FRONT PAGE CONTRIBUTOR
The hypocrisy of Google
I’ve said before that Google was treading dangerously near to hypocrisy in the contrast between its promoted public policy and its own internal policy, but now the large, wealthy firm has gone well over the line.
Google is a widely outspoken proponent of the Obama administration’s Net Neutrality plan. At the core of this plan are two “principles” outlined by FCC Chairman Julius Genachowski. First is the principle of neutrality that “would prevent Internet access providers from discriminating against particular Internet content or applications, while allowing for reasonable network management,” as Genachowski has said. The second is the principle of transparency that “would ensure that Internet access providers are transparent about the network management practices they implement.”
Conveniently, the same two principles Google wants private ISPs to meet, Google itself flagrantly ignores, even though Google’s market power gives their actions more effect than the actions of any ISP. Take the case of Studio Briefing to see Google ignoring both principles of the Net Neutrality push.
Firstly we have the principle of neutrality itself. If Google has its way, carriers like AT&T, Comcast, Verizon, Time Warner, and the rest will not have a say at all in what its users find through their Internet connections. They will not be allowed to set network policies that favor some websites or services over others, no matter how detrimental to the company’s ability to service all its customers.
However, we can see in the case of Studio Briefing that Google is anything but neutral. Studio Briefing has been shut out of all of Google’s services, and has been forcibly removed even from the search, so searching for Studio Briefing would never turn up the company’s webpage. Rather than letting algorithms pick and choose what sites come up, as Google usually claims, somebody human took a step by removing a particular company’s site from the system and sending an email notifying the company of the situation. Imagine Google’s hysterical shrieking had AT&T wiped a Google site off of the map for all users of its services.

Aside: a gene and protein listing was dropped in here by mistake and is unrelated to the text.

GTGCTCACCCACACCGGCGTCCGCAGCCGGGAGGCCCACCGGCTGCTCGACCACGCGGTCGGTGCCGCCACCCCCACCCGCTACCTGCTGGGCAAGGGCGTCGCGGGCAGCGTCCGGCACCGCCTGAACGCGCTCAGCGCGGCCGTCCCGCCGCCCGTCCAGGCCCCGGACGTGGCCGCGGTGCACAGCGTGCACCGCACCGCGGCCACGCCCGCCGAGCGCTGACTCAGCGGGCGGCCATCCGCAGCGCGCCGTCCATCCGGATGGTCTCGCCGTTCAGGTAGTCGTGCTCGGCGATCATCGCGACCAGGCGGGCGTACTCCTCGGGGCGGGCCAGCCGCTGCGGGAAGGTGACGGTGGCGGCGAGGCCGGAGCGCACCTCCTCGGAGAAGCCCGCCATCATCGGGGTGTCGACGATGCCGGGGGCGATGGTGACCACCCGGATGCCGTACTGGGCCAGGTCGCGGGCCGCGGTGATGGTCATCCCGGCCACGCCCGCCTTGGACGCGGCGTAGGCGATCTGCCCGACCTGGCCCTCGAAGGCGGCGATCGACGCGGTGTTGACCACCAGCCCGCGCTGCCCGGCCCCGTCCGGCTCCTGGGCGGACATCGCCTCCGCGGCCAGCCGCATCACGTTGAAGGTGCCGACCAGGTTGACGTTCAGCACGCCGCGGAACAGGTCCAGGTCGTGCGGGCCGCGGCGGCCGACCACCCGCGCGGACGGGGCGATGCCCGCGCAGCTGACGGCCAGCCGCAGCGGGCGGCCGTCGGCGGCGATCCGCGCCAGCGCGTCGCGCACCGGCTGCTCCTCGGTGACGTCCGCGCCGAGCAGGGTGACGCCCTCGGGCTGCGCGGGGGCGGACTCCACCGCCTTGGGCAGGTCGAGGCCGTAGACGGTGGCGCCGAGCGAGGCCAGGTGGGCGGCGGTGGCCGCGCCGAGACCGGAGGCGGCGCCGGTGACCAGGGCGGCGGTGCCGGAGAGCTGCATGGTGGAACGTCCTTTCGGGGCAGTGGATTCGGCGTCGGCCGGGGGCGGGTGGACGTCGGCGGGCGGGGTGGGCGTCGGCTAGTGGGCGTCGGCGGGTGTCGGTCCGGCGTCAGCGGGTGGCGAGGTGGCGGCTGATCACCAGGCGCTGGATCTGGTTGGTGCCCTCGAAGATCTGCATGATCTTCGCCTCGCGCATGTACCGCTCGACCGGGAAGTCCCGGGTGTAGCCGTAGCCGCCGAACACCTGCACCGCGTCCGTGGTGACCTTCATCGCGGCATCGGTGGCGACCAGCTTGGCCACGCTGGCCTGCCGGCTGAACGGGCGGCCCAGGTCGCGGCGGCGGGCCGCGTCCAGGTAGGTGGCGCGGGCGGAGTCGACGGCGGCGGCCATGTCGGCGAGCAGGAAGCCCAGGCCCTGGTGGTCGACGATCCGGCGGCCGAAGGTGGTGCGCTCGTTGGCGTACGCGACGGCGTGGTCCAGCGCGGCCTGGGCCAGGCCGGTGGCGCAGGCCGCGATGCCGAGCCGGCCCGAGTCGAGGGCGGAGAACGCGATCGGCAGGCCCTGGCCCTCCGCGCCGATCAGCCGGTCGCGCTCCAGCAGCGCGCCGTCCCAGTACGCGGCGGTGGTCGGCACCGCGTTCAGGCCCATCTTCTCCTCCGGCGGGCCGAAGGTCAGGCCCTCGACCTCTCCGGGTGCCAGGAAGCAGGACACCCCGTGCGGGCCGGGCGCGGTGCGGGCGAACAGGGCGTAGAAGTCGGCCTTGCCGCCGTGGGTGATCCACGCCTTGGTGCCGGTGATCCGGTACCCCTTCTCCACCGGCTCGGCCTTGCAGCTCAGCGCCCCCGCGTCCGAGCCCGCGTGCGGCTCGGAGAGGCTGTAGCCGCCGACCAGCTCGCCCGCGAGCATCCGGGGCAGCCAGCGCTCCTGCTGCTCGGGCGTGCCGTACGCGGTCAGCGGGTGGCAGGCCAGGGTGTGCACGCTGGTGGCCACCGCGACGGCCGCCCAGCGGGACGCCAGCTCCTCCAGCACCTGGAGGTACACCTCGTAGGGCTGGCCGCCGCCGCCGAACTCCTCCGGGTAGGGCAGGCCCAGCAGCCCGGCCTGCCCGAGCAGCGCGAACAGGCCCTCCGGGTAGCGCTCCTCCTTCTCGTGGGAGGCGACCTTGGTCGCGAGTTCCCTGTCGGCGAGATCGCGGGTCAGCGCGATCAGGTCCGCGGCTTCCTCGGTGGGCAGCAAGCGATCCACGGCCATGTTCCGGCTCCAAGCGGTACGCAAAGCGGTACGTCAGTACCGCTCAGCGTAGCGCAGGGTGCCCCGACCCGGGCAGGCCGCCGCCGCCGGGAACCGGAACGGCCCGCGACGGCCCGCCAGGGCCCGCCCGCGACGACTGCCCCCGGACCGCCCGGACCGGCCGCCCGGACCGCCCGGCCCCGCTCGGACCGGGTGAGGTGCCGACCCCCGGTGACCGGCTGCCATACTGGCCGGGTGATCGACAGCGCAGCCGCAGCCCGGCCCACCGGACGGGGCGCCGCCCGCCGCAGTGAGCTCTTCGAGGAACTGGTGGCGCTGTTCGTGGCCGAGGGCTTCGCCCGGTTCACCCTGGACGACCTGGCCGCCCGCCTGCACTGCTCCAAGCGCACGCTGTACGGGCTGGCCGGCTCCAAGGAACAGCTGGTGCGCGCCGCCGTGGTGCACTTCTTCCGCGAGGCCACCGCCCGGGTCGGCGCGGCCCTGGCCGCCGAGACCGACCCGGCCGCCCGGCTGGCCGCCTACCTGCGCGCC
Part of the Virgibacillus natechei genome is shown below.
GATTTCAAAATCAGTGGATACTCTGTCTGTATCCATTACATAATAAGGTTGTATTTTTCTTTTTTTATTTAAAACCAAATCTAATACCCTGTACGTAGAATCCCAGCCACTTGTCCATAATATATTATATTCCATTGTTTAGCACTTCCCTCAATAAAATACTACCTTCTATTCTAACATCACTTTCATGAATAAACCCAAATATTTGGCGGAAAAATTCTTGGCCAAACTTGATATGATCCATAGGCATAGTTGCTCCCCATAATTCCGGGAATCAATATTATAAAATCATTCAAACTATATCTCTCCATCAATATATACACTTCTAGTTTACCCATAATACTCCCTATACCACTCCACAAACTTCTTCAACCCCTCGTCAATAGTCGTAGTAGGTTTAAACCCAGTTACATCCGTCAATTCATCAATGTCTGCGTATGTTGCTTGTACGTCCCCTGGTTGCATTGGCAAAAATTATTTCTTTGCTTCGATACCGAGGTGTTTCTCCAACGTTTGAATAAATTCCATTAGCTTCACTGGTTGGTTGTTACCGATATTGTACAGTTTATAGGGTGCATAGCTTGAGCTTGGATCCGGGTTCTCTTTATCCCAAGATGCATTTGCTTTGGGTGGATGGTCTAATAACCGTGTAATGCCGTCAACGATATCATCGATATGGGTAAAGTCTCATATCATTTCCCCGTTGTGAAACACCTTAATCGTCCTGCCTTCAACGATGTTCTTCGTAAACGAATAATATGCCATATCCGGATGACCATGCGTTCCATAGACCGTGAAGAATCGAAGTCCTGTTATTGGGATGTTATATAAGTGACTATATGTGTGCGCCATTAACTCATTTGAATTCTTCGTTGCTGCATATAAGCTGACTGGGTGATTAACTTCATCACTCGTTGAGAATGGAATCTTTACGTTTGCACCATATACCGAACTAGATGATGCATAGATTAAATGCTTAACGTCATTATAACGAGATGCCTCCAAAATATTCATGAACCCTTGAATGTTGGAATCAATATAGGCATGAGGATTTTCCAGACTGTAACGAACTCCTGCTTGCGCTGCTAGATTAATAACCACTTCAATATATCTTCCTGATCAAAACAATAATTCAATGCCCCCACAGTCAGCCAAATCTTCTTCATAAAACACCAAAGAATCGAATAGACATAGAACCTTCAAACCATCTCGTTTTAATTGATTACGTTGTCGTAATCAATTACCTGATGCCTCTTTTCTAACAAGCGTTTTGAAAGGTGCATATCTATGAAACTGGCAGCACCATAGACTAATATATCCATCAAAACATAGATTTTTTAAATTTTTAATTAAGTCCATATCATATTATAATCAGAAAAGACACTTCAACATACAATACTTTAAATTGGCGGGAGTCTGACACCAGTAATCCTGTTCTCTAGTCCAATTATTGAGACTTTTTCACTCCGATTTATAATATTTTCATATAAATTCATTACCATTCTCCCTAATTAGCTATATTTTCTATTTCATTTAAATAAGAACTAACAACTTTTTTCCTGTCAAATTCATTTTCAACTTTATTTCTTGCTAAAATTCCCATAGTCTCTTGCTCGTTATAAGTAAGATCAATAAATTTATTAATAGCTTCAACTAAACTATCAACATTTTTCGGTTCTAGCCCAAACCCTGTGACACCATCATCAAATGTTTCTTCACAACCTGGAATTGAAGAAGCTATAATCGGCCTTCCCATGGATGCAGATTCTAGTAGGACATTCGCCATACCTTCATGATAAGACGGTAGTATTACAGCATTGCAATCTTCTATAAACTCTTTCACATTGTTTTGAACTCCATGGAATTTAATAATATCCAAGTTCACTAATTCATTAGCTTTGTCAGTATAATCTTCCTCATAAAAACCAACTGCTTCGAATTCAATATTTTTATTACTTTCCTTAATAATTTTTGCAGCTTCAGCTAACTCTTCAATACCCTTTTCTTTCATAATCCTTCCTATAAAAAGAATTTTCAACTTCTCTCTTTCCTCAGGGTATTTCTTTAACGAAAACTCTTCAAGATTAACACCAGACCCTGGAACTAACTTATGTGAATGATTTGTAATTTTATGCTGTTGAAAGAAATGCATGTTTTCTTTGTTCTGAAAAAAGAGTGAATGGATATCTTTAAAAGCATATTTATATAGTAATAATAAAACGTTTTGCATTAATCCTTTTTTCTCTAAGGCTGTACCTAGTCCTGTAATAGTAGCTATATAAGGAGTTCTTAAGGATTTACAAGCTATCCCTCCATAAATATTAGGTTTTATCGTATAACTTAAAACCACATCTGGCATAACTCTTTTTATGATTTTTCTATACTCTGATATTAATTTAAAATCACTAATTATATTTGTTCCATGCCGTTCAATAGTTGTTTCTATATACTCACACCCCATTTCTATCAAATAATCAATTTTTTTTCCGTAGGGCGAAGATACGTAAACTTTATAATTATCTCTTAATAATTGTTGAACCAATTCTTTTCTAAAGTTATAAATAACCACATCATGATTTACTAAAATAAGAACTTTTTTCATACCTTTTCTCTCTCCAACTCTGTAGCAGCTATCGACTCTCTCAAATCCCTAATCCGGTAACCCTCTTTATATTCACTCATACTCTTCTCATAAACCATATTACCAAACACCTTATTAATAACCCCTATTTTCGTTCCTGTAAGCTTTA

Secondly we have the principle of transparency. Under the Obama plan, the policies of every ISP’s data handling must be made visible to outsiders. Proponents claim this is necessary for the neutrality to be enforced. However Google won’t even tell Studio Briefing, let alone the public, the policies and process that led to them blockading the company from its servers.
Fortunately for Google they’ve exempted big, rich companies like themselves from the Net Neutrality plan, only targetting smaller, more vulnerable companies like Verizon and AT&T (who of course has no connection to the monopolist of old, actually being the former Cingular with a new name). Fortunate and completely hypocritical.
But you can get away with that when you have high executives in good with the President, I guess.